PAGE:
1. Delighted to know the Parsons Co will be performing Ma Maison, which is a truly wonderful piece I can’t get enough of. And as a dance historian I find this post on “legacy” both interesting and painful, for who now remembers my subjects, Todd Bolender and Janet Reed, and who in the current generation(s) of dancers, dance historians, audience members, choreographers etc. will be interested in reading this book to which I have devoted the past 15 years of my life? No self pity here by the way, it’s THEIR legacy as makers of ballet as an American art form I’m concerned with, not mine. I’m just the scribe.

    1. Thanks Martha. The Parsons dancers are wonderful in it.
      I know you are very much concerned about their legacy (as a person of great integrity), but it can’t help but be yours (in my opinion) because we get to learn about it from your vision and perspective…what is important to you in their stories…both in your insight and your limits. You are making it active and of this moment and carrying the important things forward.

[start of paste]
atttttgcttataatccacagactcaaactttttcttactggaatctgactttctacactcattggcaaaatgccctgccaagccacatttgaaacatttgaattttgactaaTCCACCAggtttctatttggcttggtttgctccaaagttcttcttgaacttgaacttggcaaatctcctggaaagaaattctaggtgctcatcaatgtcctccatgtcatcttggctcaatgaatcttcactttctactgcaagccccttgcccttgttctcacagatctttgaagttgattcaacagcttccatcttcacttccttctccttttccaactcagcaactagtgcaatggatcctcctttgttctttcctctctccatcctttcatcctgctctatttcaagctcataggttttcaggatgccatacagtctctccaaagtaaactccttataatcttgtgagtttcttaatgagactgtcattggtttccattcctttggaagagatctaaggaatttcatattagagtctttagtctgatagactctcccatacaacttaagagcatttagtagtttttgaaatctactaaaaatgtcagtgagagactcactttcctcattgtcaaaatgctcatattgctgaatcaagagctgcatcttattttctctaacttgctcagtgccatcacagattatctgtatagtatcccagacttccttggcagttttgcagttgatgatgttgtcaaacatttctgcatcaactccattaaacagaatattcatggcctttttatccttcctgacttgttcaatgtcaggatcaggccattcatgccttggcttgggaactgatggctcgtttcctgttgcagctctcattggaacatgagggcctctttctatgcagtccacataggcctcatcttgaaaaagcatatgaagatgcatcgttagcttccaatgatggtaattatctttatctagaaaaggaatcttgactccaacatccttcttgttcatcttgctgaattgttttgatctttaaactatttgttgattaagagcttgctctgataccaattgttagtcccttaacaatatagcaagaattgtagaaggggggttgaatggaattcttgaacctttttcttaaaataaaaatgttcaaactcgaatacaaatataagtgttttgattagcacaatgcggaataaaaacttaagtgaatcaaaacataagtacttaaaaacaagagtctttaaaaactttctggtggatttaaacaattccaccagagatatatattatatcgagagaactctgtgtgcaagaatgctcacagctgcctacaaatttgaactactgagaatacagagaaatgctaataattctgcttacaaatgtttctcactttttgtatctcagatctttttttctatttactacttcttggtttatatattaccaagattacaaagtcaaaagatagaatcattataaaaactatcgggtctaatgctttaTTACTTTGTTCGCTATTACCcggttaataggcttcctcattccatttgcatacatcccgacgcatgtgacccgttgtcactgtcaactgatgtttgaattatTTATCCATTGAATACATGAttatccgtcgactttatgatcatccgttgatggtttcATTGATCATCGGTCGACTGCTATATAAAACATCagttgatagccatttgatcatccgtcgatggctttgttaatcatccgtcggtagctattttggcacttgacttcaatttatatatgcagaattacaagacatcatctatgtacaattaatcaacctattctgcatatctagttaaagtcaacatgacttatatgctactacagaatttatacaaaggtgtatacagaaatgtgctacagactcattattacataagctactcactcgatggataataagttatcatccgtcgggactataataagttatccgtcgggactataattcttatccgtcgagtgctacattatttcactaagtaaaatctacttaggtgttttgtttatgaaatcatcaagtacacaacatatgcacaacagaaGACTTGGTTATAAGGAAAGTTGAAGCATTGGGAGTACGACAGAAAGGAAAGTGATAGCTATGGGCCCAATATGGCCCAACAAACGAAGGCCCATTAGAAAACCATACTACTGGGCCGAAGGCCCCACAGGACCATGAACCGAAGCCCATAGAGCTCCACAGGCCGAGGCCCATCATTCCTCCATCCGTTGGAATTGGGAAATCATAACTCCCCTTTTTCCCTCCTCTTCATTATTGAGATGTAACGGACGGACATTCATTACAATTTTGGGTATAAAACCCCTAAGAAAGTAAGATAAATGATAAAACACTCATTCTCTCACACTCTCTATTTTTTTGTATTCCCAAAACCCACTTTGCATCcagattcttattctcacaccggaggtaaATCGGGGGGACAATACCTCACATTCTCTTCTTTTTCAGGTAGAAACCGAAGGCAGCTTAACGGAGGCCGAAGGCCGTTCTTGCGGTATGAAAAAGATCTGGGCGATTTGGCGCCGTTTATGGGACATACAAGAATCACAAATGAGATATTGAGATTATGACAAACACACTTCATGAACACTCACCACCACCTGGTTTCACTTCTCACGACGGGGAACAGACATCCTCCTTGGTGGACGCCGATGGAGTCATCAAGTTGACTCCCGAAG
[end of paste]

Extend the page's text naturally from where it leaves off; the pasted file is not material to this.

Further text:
2. Trey, What a beautiful essay on life, dance,, our place in it and the passing of movement information and passion to the next generation. I watched Parsons performing your piece and really couldn’t think of a better company to experience your work for the first time. I was not looking forward to “that” piece as I’m not a fan of clowns or masks. But I love history and celebration of a culture and watched with my shoulders up at first, relaxing into the personalities of the movement and falling in love with that piece!
    The careful thought of every entrance and movement did not push me into loving it, I ran there. In watching this I can now sit in the audience and know my time to create is over. I’m comfortable taking it all in and standing to applaud a piece well performed.